Proof used for Fiancee Visa evidence typically starts with a few well chosen photographs that show a happy and bone fide couple. Below is my video that explains how to choose the "right" photos, and avoid the "wrong" photos to submit with your Fiancee Visa or Spouse Visa Petition. For forms I-129F and I-130
In preparing a fiance or spousal visa petition for USCIS it's important
to include some photos that proves that you and your life partner
have met each other.
In addition you have the opportunity here to tell the story about your relationship and to to give the impression how sincere your relationship is. So it is important to choose the right photos and that's what this presentation is all about.
My name is Fred Wahl and i am the Matchmaker and Webmaster at the Heart of Asia Romance Network.
We've been online for about fifteen years now and have helped thousands of couples usually from USA to overseas to Asia Pacific find each other and to get married and start families.
Almost everyday i get many phone calls from people advising the of their happiness, their success and asking questions about the Fiancee Visa process. It's a bit complicated it needs to be done properly the first time. I've put together this presentation to help answer a lot of questions up front. I hope you enjoy and good luck in starting this adventure.I am not an attorney. I do not work for the US Government, I you need legal advice, please go to an attorney or to the Government.
What i provide here is practical, useful advice.
A successful visa petition is both art and science. The science is filling the blanks correctly and remembering to attach all of the required documents. The art comes in when you choose evidence to present that will convince even the most unfriendly and skeptical consulor officer that you were a bona fide couple.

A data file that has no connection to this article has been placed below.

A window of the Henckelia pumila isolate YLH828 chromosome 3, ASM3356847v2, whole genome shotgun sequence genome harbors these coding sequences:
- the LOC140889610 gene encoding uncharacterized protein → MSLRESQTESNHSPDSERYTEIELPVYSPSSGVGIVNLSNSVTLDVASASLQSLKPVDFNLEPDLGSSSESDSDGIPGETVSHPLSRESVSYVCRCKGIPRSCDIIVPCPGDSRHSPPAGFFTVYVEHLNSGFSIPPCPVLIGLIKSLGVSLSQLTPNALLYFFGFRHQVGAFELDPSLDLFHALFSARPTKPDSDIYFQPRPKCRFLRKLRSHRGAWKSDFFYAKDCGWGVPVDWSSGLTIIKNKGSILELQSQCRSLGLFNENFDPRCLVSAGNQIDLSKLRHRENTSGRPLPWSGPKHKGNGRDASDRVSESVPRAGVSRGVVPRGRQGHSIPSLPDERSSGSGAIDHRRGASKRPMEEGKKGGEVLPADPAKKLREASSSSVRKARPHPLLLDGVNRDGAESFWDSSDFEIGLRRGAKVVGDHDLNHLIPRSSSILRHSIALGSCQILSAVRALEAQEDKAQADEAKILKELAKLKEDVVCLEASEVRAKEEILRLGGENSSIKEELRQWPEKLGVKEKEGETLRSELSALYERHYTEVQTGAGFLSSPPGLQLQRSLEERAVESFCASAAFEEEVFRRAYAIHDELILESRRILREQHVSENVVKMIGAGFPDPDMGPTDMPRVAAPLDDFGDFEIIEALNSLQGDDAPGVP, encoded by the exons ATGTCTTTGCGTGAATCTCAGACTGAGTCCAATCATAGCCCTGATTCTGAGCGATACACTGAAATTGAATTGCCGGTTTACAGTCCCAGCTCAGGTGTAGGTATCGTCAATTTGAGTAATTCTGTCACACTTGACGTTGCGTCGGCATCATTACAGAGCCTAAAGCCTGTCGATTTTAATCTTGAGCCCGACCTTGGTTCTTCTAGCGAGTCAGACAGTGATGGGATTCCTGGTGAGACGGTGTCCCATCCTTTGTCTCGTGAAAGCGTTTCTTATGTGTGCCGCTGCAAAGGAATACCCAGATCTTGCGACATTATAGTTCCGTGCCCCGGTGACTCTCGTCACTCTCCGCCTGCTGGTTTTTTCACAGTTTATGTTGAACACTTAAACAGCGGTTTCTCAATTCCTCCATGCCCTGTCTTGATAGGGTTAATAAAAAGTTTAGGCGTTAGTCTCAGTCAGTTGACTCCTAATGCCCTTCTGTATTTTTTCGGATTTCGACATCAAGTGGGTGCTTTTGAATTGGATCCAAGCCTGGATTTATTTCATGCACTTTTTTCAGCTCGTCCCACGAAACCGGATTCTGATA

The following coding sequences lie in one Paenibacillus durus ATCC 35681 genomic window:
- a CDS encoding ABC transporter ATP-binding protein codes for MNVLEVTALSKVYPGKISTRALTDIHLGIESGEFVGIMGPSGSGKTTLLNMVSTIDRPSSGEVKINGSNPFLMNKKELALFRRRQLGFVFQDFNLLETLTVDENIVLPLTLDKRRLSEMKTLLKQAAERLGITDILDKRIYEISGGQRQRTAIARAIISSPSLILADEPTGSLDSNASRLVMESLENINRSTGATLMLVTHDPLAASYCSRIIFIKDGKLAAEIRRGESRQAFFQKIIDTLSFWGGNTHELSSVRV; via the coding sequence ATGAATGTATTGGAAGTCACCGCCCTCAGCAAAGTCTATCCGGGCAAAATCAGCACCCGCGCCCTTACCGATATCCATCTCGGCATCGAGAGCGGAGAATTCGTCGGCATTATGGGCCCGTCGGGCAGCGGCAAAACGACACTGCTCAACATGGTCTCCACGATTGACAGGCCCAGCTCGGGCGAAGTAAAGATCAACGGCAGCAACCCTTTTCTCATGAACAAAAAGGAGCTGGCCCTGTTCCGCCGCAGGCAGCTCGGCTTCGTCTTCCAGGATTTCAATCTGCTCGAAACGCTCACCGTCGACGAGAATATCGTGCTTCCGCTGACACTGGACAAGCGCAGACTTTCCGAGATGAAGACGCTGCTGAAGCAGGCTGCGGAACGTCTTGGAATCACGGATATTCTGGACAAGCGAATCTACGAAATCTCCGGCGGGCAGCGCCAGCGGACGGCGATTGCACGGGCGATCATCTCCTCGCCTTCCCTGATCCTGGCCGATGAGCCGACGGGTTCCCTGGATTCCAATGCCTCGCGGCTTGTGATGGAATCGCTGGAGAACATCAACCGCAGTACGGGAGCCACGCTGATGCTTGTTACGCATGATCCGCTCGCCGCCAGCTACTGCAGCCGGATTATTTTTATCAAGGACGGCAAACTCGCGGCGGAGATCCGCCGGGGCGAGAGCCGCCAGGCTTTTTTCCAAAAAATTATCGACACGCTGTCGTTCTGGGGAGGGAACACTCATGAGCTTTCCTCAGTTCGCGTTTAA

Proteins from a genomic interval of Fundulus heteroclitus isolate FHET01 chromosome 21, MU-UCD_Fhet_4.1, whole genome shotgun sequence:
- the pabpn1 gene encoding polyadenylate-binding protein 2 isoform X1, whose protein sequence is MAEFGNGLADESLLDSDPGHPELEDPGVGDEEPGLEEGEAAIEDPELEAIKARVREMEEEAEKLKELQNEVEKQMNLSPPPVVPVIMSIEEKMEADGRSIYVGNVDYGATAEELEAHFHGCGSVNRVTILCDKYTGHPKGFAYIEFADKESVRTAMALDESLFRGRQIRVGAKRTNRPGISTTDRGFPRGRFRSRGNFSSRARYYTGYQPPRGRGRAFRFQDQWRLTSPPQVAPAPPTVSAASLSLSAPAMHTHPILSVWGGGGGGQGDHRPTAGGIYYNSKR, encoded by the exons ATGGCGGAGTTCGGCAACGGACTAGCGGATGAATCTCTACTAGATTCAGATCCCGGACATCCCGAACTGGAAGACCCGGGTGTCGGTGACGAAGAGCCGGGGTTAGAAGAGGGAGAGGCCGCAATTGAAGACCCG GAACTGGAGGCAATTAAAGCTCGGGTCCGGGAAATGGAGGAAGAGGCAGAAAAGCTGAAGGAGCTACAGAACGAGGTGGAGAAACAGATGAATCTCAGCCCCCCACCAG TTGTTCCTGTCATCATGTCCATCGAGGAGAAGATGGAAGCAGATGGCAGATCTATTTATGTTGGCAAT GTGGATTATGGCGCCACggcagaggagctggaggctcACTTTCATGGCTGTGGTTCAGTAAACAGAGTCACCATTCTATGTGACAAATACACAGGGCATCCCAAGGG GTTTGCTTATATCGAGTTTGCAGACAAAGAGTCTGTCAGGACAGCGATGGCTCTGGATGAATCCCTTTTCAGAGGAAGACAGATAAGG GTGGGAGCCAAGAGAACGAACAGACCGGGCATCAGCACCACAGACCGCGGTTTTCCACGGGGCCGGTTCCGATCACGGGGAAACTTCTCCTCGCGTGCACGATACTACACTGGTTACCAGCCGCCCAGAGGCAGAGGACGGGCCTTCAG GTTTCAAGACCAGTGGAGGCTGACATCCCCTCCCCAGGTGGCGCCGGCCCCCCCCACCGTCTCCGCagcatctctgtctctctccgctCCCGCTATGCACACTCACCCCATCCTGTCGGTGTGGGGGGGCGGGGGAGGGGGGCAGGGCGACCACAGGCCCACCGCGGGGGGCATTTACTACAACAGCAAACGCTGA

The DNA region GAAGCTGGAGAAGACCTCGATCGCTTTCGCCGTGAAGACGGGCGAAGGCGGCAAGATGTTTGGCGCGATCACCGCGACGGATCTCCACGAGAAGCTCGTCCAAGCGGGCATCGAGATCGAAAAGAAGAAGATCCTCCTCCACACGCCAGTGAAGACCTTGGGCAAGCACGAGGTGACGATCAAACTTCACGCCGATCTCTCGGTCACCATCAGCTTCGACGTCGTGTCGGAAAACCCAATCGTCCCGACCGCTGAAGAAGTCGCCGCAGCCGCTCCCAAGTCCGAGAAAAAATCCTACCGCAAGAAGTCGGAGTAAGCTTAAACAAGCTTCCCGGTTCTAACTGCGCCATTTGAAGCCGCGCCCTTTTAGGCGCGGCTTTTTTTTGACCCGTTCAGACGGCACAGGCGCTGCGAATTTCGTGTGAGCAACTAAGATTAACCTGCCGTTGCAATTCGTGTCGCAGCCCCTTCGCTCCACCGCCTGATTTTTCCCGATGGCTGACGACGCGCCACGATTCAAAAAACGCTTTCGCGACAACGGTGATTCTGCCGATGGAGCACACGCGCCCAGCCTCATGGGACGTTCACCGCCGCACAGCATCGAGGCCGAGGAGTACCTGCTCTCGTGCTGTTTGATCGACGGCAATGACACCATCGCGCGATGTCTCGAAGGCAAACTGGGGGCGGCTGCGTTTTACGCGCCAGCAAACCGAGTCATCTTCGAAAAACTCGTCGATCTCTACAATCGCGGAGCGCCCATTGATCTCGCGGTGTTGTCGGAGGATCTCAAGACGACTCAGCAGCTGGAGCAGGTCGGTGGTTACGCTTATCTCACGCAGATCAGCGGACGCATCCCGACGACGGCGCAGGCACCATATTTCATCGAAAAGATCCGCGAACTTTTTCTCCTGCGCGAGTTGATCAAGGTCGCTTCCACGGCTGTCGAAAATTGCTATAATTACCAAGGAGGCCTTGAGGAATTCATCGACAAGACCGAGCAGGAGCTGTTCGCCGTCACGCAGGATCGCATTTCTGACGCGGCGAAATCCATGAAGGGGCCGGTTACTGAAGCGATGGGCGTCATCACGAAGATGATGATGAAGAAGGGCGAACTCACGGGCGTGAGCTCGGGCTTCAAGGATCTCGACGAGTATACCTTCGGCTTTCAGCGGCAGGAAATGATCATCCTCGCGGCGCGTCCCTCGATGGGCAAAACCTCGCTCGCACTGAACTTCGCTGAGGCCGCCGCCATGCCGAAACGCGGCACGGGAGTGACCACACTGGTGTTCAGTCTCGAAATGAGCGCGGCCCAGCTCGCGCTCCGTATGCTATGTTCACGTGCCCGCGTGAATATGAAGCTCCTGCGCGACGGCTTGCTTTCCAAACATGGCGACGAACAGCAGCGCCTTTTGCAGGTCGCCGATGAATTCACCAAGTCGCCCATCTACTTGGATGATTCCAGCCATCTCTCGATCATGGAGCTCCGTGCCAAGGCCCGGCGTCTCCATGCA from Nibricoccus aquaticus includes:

One element of the rainbow of evidence sources you have are the photographs that you send in. Imagine this as if you were giving a very short slideshow of holy amended too and you're using that opportunity to tell your whole story. Choosing the right photos to show to immigration is extremely important. The simple purpose
of the photo is to show that the two of you have met face to face that's accomplished with one photo, but to demonstrate your bona fide relationship you need to tell a complete story and this is going to be about choosing which photos to tell the story and even more importantly to talk about which photos NOT to share, which would hurt your chances.
It may seem pretty obvious in the photos you send them both you and your fiance should be visible in the photo. Only choose those photos that show positive body language between you and your Fiance.
Look at the couple on the left. They're both smiling. They're both leaning towards each other. They are in body contact. They obviously by their body language, by their posture show they are a happy couple. Compare this to the picture on the right, where it looks like they just had an argument.
If you only have tight tonight close-ups on the couple's faces, the story is very limited. It shows the two of you together but you've already said that
a hundred times, so better that you pulled the frame out a little bit. Take the photos at midrange so that we can identify the couple together as WELL as where you were and what you were doing. This shows that you spent time together and most importantly shows that you traveled and you did activities together and you were happy in each others presence
while you were doing it.
Try to go on more trips to visit your fiancee and if possible go at different times of the year is so your photos will reflect different seasons, or the different events or festivals for holidays that are going on so that they will be verry clear when the picture was taken.
Take photos at different times of the day to show that you spent a lot of time together.
Having your camera automatically insert the month day and the year into each photo is the simplest and most effective way to demonstrate when your photos have been taken and that they have been taken over more than one day.